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Editorial
January 9, 2013

Cephalosporin-Resistant Gonorrhea in North America

JAMA. 2013;309(2):185-187. doi:10.1001/jama.2012.205107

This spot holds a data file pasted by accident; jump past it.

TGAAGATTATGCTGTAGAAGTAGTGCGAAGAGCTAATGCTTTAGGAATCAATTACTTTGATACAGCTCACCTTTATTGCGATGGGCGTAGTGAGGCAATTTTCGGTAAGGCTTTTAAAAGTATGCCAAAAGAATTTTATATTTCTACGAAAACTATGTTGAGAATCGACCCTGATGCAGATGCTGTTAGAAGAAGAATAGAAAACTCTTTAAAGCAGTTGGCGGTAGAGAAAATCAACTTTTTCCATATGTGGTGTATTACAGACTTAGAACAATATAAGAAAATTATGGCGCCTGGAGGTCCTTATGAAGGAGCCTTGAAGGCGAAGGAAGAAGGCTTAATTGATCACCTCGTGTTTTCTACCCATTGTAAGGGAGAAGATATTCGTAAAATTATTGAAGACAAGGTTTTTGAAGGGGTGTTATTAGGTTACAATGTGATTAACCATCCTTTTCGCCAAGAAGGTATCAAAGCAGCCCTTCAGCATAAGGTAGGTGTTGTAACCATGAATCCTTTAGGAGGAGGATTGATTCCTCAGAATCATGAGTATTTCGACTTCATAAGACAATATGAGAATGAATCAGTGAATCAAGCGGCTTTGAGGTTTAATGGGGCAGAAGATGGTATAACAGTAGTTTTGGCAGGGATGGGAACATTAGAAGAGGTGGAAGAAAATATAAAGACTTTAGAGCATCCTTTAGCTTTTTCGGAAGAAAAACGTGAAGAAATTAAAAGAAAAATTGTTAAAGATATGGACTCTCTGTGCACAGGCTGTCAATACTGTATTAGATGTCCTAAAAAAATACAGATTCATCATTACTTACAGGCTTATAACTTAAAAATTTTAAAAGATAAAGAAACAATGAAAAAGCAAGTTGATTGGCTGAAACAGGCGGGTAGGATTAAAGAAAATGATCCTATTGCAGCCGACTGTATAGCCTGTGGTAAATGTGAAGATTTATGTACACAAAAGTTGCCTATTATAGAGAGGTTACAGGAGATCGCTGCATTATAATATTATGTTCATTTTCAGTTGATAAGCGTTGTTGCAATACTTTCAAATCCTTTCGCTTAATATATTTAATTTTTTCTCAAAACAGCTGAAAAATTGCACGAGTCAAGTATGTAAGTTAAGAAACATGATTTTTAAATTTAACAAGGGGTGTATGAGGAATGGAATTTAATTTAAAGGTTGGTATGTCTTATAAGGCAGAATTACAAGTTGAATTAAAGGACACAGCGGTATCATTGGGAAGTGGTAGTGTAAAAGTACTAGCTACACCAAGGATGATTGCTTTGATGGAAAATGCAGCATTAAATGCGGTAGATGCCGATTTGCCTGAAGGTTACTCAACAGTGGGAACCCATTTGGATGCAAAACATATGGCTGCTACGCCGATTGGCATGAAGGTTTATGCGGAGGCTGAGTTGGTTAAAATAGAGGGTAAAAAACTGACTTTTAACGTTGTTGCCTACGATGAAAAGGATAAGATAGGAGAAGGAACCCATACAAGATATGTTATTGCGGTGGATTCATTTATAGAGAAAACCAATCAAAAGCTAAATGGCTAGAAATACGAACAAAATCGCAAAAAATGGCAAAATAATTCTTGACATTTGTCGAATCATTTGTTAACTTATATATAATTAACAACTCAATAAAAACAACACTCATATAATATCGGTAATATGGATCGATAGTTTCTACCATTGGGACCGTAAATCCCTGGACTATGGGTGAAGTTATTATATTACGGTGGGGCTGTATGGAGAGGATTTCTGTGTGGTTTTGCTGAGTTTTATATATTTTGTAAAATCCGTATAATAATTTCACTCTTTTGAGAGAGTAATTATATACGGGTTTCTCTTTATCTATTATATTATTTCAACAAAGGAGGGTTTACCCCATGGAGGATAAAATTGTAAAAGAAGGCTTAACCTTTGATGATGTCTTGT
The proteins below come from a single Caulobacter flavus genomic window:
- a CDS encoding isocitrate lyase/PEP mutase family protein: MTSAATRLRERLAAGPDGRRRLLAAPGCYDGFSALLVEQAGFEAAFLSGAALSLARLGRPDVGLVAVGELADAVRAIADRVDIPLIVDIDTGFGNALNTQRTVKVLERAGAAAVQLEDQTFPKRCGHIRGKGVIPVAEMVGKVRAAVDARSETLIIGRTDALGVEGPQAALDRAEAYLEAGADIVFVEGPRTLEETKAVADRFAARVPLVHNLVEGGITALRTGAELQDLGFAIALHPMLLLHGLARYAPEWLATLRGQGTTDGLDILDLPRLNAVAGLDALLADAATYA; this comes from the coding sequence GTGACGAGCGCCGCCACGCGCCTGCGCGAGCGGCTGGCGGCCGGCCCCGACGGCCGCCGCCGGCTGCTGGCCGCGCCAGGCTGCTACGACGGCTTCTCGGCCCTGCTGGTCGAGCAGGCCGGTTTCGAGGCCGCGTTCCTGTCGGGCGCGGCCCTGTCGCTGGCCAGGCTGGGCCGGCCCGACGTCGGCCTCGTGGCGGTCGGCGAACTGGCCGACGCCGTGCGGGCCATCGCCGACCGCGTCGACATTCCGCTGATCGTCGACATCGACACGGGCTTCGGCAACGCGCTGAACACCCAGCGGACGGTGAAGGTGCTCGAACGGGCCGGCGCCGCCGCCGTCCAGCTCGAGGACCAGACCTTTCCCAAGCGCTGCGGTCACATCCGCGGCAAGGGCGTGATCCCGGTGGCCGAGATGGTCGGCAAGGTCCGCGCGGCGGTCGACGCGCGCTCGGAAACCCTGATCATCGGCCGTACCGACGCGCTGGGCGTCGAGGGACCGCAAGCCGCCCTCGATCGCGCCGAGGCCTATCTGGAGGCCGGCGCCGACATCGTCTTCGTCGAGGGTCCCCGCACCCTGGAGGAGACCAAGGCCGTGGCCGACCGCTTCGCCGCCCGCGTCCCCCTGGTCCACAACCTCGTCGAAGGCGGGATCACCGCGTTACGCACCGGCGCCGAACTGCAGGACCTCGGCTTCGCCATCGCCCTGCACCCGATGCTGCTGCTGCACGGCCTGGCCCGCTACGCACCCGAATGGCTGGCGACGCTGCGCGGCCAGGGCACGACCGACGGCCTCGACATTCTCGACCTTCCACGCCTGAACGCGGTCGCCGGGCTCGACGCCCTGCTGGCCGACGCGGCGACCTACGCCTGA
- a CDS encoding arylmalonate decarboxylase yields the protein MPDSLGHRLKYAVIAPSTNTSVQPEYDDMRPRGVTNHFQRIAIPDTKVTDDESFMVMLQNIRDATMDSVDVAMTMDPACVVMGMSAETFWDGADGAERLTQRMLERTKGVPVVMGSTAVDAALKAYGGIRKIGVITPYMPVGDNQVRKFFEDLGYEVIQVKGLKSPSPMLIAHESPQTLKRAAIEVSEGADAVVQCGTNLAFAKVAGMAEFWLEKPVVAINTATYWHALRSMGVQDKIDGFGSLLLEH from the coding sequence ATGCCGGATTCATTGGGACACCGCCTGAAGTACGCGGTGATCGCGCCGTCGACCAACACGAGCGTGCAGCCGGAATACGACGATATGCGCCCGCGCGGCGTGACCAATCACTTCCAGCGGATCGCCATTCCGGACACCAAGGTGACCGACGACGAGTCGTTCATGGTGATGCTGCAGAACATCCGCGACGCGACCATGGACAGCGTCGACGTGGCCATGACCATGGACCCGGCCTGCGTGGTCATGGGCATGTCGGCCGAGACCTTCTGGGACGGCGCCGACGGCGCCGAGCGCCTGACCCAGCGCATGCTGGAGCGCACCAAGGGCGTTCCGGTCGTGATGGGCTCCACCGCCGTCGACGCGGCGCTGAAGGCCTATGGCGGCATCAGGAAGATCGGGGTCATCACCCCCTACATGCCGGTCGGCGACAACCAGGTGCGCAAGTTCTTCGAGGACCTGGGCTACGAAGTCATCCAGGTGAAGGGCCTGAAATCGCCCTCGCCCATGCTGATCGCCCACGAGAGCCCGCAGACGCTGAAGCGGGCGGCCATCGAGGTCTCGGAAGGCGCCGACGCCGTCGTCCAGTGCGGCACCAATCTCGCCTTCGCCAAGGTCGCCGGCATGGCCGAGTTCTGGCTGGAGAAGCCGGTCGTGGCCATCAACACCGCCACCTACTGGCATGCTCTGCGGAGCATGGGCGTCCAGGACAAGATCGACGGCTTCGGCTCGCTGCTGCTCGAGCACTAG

Gonorrhea has affected humans for centuries and remains common. Worldwide, an estimated 106.1 million cases occur annually.1 In 2011, gonorrhea again was the second most commonly reported notifiable infection in the United States with 321 849 cases reported.2 Because gonorrhea often can be asymptomatic, the true disease burden may be closer to 700 000.3 Gonorrhea disproportionately affects racial, ethnic, and sexual minorities. Untreated gonococcal infection can lead to pelvic inflammatory disease, ectopic pregnancy, and infertility in women and can facilitate transmission of human immunodeficiency virus.4 Childhood blindness still affects infants born to mothers infected with gonorrhea, particularly in resource-limited countries.

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